Whether or not the client’s goal is weight related, when we do an initial assessment I always focus on lean mass. Increasing it perhaps or maintaining it. When change is encouraged, we don’t emphasize a body weight goal but a body composition goal.
I tell my clients to expect little weight loss and maybe some weight gain in the first couple weeks of training because I won’t starve them into a lower dress size. They are often eating more frequently and drinking more fluids than they were before during the initial stages of weight management programs. Changes in body weight can be surprising, especially if they don’t have much excess adipose tissue to burn off.
So if they become disheartened by slow or no weight loss I always listen. Then I’ll suggest that we measure body fat and review goals. Did she exercise according to plan? Did he start eating smaller meals? Have her measurements decreased? If these things have all happened then the scale is misleading us once again because these are successes that over time will add up to big changes in his or her body.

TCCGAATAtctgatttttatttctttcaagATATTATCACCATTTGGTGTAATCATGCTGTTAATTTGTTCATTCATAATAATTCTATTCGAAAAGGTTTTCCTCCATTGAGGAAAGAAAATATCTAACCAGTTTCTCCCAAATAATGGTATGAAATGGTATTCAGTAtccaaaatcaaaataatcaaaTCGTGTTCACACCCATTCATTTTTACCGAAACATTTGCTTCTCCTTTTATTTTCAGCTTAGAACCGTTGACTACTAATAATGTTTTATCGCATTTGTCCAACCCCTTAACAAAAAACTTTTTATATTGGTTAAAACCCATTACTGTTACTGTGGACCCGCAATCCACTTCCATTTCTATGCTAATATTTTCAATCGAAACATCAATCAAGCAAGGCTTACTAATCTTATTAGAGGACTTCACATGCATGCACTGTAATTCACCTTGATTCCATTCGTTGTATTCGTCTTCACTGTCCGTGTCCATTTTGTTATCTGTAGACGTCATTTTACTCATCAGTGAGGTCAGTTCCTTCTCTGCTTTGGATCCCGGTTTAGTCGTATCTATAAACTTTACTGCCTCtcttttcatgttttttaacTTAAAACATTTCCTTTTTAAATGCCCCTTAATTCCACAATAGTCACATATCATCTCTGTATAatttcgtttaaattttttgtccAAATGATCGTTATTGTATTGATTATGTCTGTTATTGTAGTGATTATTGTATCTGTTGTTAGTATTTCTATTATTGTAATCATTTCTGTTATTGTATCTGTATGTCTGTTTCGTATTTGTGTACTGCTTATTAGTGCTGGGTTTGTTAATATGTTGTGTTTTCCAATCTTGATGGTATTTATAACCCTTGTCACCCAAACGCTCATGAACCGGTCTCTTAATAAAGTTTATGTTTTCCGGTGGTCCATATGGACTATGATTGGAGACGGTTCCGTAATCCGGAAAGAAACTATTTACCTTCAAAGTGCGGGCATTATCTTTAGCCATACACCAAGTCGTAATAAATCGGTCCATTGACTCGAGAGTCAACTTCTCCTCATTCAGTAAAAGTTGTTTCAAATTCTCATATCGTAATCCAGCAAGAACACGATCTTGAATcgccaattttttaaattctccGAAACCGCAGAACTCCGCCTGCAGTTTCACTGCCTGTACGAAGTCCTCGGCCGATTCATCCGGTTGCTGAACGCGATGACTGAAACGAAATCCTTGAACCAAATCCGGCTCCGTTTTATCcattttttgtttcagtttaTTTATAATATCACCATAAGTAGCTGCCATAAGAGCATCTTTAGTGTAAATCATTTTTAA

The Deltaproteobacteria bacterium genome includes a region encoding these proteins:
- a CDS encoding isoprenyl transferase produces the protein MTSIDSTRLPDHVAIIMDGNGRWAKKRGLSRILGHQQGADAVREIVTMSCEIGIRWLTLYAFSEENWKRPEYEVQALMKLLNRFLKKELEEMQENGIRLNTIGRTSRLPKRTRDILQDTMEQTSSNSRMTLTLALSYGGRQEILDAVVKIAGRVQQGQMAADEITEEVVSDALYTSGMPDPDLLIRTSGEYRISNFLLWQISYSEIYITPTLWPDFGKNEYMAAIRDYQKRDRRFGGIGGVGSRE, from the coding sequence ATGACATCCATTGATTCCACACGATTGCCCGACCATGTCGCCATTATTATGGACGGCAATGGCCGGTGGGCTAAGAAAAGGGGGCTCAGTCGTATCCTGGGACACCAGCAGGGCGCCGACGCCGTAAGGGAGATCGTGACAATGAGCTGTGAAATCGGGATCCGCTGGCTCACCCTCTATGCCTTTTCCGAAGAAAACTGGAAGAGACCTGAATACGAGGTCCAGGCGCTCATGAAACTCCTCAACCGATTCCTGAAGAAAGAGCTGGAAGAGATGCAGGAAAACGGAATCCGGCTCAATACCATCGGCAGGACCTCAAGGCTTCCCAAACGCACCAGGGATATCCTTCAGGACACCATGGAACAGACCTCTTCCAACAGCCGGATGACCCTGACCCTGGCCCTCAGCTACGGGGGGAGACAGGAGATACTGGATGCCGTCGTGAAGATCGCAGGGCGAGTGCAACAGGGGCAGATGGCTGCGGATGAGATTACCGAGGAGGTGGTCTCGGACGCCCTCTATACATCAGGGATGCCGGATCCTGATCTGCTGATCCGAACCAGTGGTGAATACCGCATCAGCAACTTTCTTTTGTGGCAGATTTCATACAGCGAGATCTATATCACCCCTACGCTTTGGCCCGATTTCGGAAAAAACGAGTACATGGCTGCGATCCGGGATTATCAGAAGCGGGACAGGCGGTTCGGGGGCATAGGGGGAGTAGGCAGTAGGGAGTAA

Emphasizing the lean weight early on as healthy and strong helps. It’s hard to fight the scale and it’s almost arbitrary changes. Most clients can relax, regain their trust and stay the course as long as we emphasize and they can recognize their successes along the way.